"It' s just saying, 'We'll think about your request and give it some consideration. To me, that was language that was put in there to pacify the Japanese. And when the Japanese agreed to that, I don't know what they thought they had," says Annette Eddie-Callagain, an American lawyer based in Okinawa who represents many US military personnel.
"Sympathetic consideration," she says, "is permissive language - it's not mandatory at all." At the heart of the debate over when the Japanese authorities should get custody over a suspect, she says, is a question of trust.
"In the 1950s and '60s, troops would do things, and then the military would get them out of here," she says. Though that no longer happens, she says, there is still a perception that if the US holds a suspect, he may not be brought to justice or be let off with a wrist-slap.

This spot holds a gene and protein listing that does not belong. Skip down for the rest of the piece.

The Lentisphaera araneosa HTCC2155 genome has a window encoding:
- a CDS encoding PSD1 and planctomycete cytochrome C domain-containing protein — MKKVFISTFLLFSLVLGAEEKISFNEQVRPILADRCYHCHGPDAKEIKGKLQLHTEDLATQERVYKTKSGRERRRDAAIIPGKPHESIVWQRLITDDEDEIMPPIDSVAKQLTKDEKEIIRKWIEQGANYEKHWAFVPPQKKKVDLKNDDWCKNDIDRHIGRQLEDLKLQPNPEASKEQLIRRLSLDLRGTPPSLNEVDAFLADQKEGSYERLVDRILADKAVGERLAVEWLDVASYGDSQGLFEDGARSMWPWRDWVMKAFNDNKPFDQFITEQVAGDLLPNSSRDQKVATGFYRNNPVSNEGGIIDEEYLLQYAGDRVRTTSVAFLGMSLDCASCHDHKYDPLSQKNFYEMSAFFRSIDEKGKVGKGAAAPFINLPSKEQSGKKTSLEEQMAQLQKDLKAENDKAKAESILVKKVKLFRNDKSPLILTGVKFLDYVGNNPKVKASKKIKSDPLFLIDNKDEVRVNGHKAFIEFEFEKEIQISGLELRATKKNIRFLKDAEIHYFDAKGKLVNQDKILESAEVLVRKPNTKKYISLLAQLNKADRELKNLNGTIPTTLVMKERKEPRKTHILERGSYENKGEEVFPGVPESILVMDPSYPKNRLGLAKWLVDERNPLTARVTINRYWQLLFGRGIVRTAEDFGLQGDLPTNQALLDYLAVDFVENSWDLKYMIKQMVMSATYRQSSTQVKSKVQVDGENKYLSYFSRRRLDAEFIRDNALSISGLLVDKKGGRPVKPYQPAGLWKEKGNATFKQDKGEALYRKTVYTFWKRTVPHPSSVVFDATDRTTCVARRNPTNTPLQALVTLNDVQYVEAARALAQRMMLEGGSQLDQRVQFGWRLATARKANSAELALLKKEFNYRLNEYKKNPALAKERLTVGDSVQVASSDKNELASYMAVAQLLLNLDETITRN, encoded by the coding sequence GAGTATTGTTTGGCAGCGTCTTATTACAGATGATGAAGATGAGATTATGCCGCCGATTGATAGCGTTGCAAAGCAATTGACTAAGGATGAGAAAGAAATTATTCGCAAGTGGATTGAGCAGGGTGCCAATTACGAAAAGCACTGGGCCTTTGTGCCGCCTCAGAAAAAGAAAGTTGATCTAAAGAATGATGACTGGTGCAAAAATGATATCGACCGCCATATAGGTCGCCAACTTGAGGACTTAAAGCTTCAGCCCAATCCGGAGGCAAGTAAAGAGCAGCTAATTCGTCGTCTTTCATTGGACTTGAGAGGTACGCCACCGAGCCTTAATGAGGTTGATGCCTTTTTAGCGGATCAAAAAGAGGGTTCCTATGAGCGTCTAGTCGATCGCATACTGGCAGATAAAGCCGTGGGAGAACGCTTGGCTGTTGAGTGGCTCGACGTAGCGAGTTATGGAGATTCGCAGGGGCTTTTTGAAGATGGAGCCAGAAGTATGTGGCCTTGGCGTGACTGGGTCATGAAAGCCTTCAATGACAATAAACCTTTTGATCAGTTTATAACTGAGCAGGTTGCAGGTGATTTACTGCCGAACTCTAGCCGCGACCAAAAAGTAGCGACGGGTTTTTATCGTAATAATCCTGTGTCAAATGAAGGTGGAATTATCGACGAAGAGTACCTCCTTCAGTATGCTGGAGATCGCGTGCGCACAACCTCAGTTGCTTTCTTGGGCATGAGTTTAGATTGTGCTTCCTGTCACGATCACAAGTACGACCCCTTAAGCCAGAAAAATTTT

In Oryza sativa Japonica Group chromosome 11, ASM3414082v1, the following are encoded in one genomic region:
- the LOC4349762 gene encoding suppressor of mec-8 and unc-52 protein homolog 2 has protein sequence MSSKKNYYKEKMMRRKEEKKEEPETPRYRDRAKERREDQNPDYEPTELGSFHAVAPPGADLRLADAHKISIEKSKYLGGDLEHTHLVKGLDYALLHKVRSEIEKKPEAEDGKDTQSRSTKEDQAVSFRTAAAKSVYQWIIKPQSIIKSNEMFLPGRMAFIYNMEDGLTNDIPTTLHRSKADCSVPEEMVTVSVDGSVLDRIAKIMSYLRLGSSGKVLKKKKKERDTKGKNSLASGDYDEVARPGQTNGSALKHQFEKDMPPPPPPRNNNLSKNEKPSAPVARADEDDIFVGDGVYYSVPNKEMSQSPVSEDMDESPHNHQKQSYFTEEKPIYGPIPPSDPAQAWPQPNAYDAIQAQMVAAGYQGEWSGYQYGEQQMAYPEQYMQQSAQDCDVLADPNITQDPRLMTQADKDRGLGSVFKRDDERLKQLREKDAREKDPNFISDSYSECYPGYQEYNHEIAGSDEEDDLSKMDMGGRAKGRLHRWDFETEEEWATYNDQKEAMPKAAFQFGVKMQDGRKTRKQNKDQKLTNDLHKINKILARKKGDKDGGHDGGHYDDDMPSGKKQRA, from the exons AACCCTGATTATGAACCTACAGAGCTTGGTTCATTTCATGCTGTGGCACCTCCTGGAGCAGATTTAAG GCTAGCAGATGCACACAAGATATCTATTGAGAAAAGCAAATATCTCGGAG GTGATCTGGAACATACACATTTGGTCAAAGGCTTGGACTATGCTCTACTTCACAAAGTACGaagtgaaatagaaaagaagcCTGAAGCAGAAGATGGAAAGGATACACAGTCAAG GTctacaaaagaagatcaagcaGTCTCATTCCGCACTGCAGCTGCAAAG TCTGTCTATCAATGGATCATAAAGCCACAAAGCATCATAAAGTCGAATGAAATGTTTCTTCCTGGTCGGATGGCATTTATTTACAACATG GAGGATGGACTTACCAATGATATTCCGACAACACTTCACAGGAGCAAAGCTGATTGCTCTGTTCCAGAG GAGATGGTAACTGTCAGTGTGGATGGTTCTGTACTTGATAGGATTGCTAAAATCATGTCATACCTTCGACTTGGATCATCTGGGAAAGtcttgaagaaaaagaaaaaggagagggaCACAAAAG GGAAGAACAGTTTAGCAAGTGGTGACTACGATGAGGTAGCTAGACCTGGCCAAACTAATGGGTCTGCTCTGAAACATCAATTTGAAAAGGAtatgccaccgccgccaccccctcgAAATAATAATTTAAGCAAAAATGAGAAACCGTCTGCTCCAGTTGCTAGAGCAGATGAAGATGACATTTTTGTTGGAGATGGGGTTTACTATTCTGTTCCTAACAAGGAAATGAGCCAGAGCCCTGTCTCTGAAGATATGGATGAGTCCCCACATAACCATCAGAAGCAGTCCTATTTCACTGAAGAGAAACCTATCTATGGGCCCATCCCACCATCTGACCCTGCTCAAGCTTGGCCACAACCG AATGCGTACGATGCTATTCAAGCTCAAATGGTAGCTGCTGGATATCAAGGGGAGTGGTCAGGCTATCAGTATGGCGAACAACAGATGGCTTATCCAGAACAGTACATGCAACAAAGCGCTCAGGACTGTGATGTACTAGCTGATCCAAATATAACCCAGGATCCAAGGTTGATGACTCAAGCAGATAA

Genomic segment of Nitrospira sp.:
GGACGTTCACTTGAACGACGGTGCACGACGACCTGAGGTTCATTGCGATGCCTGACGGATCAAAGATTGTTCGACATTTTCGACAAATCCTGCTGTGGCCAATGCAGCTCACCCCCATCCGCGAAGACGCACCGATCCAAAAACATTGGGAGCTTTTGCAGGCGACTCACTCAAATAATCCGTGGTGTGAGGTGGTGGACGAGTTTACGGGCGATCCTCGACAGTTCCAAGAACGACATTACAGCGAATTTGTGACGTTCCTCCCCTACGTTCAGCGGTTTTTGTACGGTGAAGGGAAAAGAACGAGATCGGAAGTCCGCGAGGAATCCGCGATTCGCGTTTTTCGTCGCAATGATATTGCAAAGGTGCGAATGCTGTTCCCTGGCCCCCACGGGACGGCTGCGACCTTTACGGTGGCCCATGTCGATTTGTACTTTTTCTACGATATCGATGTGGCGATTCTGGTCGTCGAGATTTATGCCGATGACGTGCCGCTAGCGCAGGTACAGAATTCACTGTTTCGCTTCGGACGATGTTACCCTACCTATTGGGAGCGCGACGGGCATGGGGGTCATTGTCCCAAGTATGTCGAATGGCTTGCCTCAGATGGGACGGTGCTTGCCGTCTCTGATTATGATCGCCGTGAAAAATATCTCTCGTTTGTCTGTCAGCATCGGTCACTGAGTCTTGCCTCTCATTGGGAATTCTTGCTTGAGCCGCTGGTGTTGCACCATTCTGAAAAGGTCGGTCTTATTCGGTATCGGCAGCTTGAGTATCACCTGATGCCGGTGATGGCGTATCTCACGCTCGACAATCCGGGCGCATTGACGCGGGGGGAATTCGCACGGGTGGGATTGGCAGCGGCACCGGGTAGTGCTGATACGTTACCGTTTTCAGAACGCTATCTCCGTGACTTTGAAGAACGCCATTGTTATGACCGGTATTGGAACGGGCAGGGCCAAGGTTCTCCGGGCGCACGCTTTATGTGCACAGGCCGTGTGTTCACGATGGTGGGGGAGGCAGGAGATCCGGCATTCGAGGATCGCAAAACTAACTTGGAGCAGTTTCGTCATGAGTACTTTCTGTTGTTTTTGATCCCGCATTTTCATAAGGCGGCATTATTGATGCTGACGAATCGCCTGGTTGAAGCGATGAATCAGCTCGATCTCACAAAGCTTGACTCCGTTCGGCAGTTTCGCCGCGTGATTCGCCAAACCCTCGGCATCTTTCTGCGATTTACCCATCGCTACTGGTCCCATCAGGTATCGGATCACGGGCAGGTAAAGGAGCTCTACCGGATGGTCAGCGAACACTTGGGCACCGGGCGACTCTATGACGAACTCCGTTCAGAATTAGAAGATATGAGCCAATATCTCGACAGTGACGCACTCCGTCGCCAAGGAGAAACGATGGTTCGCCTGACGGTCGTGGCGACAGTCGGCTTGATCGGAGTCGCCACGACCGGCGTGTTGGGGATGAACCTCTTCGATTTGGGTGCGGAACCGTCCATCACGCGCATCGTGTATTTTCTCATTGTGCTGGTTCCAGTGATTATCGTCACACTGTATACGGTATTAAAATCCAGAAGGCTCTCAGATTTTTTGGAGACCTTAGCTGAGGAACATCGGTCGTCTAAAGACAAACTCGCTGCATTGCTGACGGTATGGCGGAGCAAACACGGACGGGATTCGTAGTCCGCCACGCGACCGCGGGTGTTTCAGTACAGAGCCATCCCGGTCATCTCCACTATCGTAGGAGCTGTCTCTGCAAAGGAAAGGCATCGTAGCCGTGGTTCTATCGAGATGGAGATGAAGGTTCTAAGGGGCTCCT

"We are dealing with two different criminal justice systems, and we're dealing with two different cultures of how justice is done," Ms. Eddie-Callagain adds.
Indeed, part of the reason SOFA agreements were created was to protect American service personnel overseas from criminal-justice systems whose punishments would be considered "cruel and unusual" in the US. The past week's internal debate between Washington and Okinawa has been characterized by concern that handing over Woodland, who maintains his innocence and had not yet been indicted, would set a precedent and create an expectation of military suspects being handed over to foreign authorities, regardless of the SOFA accord. Secretary of State Colin Powell is expected to discuss possible changes to the SOFA agreement in his July 23 visit here with Foreign Minister Makiko Tanaka, who called Mr. Powell at home on July 4 to ask for his assistance in transferring Woodland to Japanese authorities. It is not just US officials who may be leery of making changes to the SOFA.
Okinawan opinion vs. Tokyo